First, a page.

1441629557172I wonder what messages you might have attached to my prose poem, Bronx Child, shared with you last month. You might have felt sorry for this little girl who ate her lunch alone everyday, or you might have experienced her as an independent, self-reliant child who could take care of herself. Maybe you had a different reaction. Children aren’t rational in their story telling. They are just trying to make sense of their experiences. Whatever meaning children attach to these stories, these meanings stay rooted in our unconscious minds and have a direct influence on our behaviors as adults.

It’s so important to review your life story to see where the words you speak to yourself are enriching your life or limiting it. Anyone can change his or her life story. The first step is realizing you have one. The next step is to challenge your beliefs about it. The final step is authoring your life.

Our stories express what we believe we are and who we believe we can be. They define us.  Stories can be positive. Narratives like “I’m great with kids,” or “Kids are my calling,” can inspire us, they encourage us to show up confidently and authentically in our relationships with others. Often though our stories have less positive effects. Stories like “People always let me down,” become self-fulfilling prophecies. They convince us we’ll never get what we want. They are absolute.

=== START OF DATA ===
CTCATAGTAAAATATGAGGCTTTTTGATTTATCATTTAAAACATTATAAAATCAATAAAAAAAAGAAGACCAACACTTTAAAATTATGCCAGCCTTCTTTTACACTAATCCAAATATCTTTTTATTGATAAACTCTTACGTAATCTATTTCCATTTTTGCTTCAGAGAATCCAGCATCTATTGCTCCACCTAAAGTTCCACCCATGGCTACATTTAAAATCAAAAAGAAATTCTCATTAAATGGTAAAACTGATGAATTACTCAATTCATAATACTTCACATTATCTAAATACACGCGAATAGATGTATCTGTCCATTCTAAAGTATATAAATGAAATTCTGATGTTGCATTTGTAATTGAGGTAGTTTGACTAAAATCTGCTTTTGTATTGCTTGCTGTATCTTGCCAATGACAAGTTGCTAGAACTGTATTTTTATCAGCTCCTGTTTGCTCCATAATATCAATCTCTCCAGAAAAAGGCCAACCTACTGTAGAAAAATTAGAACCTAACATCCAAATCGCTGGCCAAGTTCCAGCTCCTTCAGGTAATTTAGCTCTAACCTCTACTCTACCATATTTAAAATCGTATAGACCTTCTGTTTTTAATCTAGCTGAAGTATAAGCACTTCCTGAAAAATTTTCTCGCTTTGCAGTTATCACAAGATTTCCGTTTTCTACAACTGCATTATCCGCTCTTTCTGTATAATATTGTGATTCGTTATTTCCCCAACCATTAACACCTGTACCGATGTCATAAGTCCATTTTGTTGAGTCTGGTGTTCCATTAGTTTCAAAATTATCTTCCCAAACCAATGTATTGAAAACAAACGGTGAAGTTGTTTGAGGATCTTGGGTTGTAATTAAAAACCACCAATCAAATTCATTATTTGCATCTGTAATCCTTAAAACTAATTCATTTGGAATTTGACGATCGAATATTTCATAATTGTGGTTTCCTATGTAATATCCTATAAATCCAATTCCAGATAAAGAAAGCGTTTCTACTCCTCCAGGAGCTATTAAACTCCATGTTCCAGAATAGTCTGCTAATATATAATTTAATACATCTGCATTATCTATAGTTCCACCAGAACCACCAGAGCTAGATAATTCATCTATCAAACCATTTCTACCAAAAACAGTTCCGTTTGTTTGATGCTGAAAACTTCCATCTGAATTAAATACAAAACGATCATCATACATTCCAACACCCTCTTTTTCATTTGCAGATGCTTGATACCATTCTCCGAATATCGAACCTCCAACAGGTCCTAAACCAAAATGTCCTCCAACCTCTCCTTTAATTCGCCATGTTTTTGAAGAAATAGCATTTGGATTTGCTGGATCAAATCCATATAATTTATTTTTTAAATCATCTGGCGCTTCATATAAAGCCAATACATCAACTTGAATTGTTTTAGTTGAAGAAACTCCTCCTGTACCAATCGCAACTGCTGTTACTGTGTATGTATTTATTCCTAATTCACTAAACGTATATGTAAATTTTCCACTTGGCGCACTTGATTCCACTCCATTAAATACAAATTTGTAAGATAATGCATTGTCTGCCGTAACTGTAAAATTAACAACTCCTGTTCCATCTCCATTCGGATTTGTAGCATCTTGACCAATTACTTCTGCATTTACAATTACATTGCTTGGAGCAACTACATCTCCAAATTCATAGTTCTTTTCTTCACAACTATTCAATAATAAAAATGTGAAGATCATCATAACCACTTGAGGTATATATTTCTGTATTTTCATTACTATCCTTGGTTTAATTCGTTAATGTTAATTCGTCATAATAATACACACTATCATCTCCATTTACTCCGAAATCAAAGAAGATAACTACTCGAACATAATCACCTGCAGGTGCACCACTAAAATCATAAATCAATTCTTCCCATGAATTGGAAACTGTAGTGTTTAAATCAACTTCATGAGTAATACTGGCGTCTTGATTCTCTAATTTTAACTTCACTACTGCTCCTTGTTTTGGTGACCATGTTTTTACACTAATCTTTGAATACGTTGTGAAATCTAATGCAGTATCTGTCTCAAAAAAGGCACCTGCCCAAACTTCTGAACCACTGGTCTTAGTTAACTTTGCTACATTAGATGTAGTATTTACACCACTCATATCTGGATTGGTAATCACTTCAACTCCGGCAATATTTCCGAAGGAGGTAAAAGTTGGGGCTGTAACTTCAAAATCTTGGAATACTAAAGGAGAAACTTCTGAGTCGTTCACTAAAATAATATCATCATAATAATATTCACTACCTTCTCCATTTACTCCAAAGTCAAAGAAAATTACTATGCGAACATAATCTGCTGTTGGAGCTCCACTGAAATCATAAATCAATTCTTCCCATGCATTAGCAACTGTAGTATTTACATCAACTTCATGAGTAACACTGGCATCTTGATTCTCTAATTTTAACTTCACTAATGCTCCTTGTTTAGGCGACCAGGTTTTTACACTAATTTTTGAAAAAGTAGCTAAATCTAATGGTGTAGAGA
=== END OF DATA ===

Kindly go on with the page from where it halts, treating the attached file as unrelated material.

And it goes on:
It’s important to see your story. Look at the life you’ve created and the patterns that have played out. What are the most meaningful moments? Write them down.

If you find a pattern where you are habitually putting yourself down that may signal a story of unworthiness and this limits and  disempowers you. Write down those negative patterns as well.

Examine what you’ve written down and challenge your thoughts to see which of them reflects who you are now and who you’d like to be.

Begin writing your new autobiography incrementally. Rome wasn’t built in a day! Small steady actions are more effective than big dramatic affirmations. Create a reasonable story that you can grow into.

Caution: Stress will make us more vulnerable to negative thinking, likely to fall back into old patterns. The moment you hear an old story rumbling around in your head, STOP LISTENING!  Do something different, helpful and healthy. Remember my favorite saying: “In times of stress we all regress!”

typwriterThe-art-of-writing-is-the-arttypwriter1441629557172

Rewrite Your Life

1441629557172Throughout our lives we carry stories; stories that dictate what we think about ourselves how we view others and how we see life in general. There is something intrinsic in our drive to explain, order, and extract meaning from the chaos of our lives, says Susan Gregory Thomas in this month’s Psychology Today. The stories we tell ourselves do not get fact checked but they do feel authentic to our personal experiences. Accurate or not, we believe them and they color our lives. Our ability to make sense of and create meaning from our memories defines how we feel about ourselves and shapes the identity we create throughout our lives.

I want to share a prose poem I recently wrote about my childhood. I wonder what story you would tell yourself about this little girl?

Bronx Child